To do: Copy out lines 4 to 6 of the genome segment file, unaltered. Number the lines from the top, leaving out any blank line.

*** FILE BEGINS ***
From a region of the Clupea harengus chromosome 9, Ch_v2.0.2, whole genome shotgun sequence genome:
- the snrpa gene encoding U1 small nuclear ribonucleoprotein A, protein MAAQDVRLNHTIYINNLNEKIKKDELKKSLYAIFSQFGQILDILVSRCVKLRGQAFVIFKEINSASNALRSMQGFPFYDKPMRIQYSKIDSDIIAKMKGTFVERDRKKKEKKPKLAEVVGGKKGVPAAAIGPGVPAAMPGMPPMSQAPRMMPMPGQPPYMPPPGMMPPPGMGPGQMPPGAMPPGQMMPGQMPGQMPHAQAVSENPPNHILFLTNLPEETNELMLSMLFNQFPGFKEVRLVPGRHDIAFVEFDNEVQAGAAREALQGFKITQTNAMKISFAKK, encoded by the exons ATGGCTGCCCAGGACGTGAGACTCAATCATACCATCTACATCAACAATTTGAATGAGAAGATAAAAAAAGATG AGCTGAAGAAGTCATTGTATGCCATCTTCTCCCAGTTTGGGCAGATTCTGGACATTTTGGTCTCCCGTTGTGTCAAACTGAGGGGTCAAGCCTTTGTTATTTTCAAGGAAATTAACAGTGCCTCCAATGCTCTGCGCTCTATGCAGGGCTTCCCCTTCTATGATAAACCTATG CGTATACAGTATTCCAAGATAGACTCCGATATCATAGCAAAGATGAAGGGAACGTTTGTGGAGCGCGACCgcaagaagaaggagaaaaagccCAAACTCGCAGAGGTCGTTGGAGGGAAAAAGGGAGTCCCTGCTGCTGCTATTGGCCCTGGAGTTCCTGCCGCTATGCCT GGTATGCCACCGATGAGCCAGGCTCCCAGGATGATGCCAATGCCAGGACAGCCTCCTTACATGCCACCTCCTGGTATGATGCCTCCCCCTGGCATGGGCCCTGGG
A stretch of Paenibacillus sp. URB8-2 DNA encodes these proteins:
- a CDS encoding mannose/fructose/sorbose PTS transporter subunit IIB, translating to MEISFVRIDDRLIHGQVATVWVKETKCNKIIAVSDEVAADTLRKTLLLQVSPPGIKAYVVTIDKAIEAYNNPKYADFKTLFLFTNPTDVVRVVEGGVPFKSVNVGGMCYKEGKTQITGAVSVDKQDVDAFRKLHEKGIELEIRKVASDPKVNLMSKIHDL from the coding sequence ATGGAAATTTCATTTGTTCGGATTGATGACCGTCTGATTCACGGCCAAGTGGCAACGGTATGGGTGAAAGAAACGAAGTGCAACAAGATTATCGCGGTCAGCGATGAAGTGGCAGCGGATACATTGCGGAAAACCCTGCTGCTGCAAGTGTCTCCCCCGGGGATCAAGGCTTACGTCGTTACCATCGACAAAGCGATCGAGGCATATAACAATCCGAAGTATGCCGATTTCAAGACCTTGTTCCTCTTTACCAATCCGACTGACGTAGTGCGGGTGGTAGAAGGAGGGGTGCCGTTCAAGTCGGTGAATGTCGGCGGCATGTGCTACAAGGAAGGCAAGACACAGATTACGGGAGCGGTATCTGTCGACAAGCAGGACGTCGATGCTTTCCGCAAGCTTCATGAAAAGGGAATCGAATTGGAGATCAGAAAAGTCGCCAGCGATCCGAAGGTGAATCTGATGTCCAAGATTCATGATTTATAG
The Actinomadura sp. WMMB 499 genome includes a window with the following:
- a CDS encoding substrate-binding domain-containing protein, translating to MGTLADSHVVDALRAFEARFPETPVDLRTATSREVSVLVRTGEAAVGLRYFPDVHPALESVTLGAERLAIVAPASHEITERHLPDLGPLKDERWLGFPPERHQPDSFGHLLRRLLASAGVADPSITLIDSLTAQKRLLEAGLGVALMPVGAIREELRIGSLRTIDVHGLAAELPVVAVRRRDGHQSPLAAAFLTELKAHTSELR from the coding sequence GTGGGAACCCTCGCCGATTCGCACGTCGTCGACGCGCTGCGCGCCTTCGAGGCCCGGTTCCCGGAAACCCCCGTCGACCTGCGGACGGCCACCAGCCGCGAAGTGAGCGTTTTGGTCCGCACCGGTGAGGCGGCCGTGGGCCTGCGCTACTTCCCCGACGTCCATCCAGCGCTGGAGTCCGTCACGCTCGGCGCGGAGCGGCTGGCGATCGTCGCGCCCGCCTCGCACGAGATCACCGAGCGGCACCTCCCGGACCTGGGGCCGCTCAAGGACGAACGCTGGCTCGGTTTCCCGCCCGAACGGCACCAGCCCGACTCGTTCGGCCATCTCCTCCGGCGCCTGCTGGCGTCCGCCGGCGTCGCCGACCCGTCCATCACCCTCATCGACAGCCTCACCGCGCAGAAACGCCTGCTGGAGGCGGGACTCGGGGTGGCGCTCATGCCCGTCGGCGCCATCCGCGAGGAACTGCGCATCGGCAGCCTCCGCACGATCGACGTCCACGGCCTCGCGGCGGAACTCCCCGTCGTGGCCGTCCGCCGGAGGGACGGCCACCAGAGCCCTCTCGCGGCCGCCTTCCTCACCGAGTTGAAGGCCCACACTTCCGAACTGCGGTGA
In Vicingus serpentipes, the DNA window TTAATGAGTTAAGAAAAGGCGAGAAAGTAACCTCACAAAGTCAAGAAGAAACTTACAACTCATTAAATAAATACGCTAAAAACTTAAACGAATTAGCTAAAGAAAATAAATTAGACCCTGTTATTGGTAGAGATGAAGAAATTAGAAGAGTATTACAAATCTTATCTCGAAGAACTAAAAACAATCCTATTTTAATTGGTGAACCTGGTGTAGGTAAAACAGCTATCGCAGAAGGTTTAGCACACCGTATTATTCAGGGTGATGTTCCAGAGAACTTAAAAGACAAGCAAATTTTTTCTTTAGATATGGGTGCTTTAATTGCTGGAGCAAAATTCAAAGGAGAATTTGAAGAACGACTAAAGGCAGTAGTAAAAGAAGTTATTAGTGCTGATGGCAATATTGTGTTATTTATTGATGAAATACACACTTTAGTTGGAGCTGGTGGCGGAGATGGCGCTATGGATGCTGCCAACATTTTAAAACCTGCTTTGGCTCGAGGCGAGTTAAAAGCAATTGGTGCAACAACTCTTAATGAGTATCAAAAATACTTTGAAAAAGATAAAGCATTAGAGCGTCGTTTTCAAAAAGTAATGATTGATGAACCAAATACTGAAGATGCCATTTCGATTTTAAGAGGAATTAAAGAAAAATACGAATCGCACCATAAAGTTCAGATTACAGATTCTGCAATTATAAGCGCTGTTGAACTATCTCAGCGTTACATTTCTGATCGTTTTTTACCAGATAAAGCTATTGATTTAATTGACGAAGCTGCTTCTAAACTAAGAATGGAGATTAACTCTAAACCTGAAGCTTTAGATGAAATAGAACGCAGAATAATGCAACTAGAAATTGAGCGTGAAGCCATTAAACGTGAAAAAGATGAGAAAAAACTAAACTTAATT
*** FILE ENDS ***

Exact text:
- a CDS encoding mannose/fructose/sorbose PTS transporter subunit IIB, translating to MEISFVRIDDRLIHGQVATVWVKETKCNKIIAVSDEVAADTLRKTLLLQVSPPGIKAYVVTIDKAIEAYNNPKYADFKTLFLFTNPTDVVRVVEGGVPFKSVNVGGMCYKEGKTQITGAVSVDKQDVDAFRKLHEKGIELEIRKVASDPKVNLMSKIHDL from the coding sequence ATGGAAATTTCATTTGTTCGGATTGATGACCGTCTGATTCACGGCCAAGTGGCAACGGTATGGGTGAAAGAAACGAAGTGCAACAAGATTATCGCGGTCAGCGATGAAGTGGCAGCGGATACATTGCGGAAAACCCTGCTGCTGCAAGTGTCTCCCCCGGGGATCAAGGCTTACGTCGTTACCATCGACAAAGCGATCGAGGCATATAACAATCCGAAGTATGCCGATTTCAAGACCTTGTTCCTCTTTACCAATCCGACTGACGTAGTGCGGGTGGTAGAAGGAGGGGTGCCGTTCAAGTCGGTGAATGTCGGCGGCATGTGCTACAAGGAAGGCAAGACACAGATTACGGGAGCGGTATCTGTCGACAAGCAGGACGTCGATGCTTTCCGCAAGCTTCATGAAAAGGGAATCGAATTGGAGATCAGAAAAGTCGCCAGCGATCCGAAGGTGAATCTGATGTCCAAGATTCATGATTTATAG
The Actinomadura sp. WMMB 499 genome includes a window with the following:
- a CDS encoding substrate-binding domain-containing protein, translating to MGTLADSHVVDALRAFEARFPETPVDLRTATSREVSVLVRTGEAAVGLRYFPDVHPALESVTLGAERLAIVAPASHEITERHLPDLGPLKDERWLGFPPERHQPDSFGHLLRRLLASAGVADPSITLIDSLTAQKRLLEAGLGVALMPVGAIREELRIGSLRTIDVHGLAAELPVVAVRRRDGHQSPLAAAFLTELKAHTSELR from the coding sequence GTGGGAACCCTCGCCGATTCGCACGTCGTCGACGCGCTGCGCGCCTTCGAGGCCCGGTTCCCGGAAACCCCCGTCGACCTGCGGACGGCCACCAGCCGCGAAGTGAGCGTTTTGGTCCGCACCGGTGAGGCGGCCGTGGGCCTGCGCTACTTCCCCGACGTCCATCCAGCGCTGGAGTCCGTCACGCTCGGCGCGGAGCGGCTGGCGATCGTCGCGCCCGCCTCGCACGAGATCACCGAGCGGCACCTCCCGGACCTGGGGCCGCTCAAGGACGAACGCTGGCTCGGTTTCCCGCCCGAACGGCACCAGCCCGACTCGTTCGGCCATCTCCTCCGGCGCCTGCTGGCGTCCGCCGGCGTCGCCGACCCGTCCATCACCCTCATCGACAGCCTCACCGCGCAGAAACGCCTGCTGGAGGCGGGACTCGGGGTGGCGCTCATGCCCGTCGGCGCCATCCGCGAGGAACTGCGCATCGGCAGCCTCCGCACGATCGACGTCCACGGCCTCGCGGCGGAACTCCCCGTCGTGGCCGTCCGCCGGAGGGACGGCCACCAGAGCCCTCTCGCGGCCGCCTTCCTCACCGAGTTGAAGGCCCACACTTCCGAACTGCGGTGA